Suppose that you want to open a report directly from one of your data entry forms. Add a button to your form and then create a macro that opens the report. The macro can either be a standalone macro (a separate object in the database), which is then bound to the OnClick event of the button, or the macro can be embedded directly into the OnClick event of the button itself. Either way, when you click the button, the macro runs and opens the report.
Modules are VBA code that you write to automate tasks in your application and to perform higher end functions. You write modules in the VBA programming language. A module is a collection of declarations, statements, and procedures that are stored together as a unit.
Data isn’t very interesting—in fact it can be meaningless—until you do something with it. With Access, you can structure and shape your data to give it the context that makes it not only useful, but downright indispensable. By incorporating some of the six Access components, or OBJECTS, into your database, you can make it easier to enter, find, visualize, and otherwise manage your data.
Here are the six Access objects you can use to work with your data.
TABLES store your data. They're the backbone of your database. The FIELD is the smallest piece of data in any database, and fields are organized into columns in your table. A COLLECTION of fields forms a RECORD, and records are organized into your table’s rows. In this way, your data fields and records are neatly organized as a table.
QUERIES are questions you ask of your data. "What were the fourth-quarter sales?" for example. Queries can also filter data and do math such as calculating sums or discounts. The results are arranged in a table. Depending on the type of query, you can add or change data.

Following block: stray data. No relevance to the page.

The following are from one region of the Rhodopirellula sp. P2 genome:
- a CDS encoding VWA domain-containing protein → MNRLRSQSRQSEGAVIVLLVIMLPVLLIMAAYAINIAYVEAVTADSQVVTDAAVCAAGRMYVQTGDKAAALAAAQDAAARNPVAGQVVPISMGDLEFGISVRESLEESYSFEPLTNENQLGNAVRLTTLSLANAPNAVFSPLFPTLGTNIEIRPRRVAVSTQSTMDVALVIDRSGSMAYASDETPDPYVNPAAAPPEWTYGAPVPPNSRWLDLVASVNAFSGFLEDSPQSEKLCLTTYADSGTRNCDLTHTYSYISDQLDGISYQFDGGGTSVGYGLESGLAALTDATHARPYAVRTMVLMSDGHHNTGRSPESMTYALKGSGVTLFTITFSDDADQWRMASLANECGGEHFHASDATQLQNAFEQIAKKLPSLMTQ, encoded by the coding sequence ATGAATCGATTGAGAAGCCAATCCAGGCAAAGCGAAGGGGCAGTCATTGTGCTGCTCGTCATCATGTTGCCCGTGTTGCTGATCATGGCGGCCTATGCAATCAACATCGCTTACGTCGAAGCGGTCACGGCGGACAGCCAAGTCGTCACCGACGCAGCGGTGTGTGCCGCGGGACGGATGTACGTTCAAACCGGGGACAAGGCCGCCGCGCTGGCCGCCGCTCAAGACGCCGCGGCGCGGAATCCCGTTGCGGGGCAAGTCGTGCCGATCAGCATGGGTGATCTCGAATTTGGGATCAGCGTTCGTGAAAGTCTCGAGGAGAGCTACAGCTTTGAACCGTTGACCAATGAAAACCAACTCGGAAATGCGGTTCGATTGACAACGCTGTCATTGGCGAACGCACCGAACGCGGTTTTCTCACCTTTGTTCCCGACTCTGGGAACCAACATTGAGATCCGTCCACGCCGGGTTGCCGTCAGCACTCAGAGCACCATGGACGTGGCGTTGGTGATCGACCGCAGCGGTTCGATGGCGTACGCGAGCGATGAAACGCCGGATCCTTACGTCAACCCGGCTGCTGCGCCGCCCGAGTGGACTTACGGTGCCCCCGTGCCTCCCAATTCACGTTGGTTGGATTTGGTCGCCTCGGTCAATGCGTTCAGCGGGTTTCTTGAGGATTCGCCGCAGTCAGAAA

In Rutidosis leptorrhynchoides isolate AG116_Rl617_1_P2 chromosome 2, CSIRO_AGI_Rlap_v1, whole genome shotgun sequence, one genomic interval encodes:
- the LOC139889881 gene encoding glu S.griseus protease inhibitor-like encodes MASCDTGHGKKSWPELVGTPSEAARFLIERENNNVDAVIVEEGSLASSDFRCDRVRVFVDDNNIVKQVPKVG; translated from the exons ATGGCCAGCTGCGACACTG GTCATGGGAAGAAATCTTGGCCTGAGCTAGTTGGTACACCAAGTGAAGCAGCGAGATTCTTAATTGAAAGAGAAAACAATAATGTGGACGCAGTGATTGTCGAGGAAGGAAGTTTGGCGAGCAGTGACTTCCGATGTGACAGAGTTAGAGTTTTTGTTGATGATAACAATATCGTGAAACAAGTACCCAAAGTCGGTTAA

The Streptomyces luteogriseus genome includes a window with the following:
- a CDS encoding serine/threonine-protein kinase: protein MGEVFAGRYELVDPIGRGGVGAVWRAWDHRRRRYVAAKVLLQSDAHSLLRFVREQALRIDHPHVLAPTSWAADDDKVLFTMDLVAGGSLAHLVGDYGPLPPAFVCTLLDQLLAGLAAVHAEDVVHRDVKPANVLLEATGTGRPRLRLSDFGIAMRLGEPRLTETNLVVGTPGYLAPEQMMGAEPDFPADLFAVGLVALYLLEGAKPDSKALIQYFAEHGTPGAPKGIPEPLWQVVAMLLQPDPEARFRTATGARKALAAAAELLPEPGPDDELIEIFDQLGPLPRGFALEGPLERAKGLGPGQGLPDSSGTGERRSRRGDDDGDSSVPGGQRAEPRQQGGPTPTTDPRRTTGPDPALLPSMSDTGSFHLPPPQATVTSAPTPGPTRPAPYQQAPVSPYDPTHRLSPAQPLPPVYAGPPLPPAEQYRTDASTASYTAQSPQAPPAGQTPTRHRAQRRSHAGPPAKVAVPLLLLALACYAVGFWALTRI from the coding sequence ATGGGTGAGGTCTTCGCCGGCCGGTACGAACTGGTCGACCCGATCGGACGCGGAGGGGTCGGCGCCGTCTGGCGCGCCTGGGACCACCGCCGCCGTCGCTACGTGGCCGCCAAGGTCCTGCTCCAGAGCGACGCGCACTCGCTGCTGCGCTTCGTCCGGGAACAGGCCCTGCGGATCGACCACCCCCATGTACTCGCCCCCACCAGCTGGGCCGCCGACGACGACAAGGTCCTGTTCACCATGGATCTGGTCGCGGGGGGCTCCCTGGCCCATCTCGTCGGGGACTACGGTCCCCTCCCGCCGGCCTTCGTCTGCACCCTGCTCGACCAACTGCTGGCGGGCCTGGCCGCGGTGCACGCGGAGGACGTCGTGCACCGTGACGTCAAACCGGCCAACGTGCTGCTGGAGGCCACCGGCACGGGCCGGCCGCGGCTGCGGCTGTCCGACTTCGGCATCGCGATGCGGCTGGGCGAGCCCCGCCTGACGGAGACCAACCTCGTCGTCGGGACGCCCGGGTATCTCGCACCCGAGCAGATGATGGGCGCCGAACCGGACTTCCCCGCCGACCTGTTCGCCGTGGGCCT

FORMS give your database a finished look. They can help you enter data quickly and provide buttons for navigating your database.
REPORTS are how you arrange, distill, or visualize your data to better present or analyze it. When you need a chart or a graph to represent some of your data, you can add one to a report.
MACROS automate your database. They make something happen when you select a button. You can also create macros that carry out repetitive tasks for you.
MODULES also help automate your database in a bigger way beyond macros. You can perform powerful tasks by writing code using Visual Basic for Applications in Modules. With modules, you essentially create a custom add-on for your database.
Now that you’ve been introduced to the six database objects, let’s look again at our example and learn about VIEWS. What you see here is the table object showing in DATASHEET View. Remember that the database object you’re working with is always in a view of some kind—either a view for CREATING the object or a view for USING that object.
Here’s another example. THIS table is now open in Datasheet View. You can use its tab to easily switch to Design View and see your many options for creating and changing the table.
This form is open in FORM View, which you can use to quickly add data to the underlying table. You can open the form in LAYOUT view to add controls or change the form. This is where you create the form in the first place.
The same is true with queries. You set up the query in Design View. Then when you run the query, the results appear in Datasheet View. You can take it even further and open a query in SQL view and change the actual code if you need to.
Some views do both jobs. For example, you can add data to this table as you’d expect. But you can also change the design by adding fields.
So now you know the six types of Access database objects and the views where you can work with those objects. As you plan your database, think about what you want to do with your data. Your end uses for the data will help you determine which Access objects will help you best realize your goals.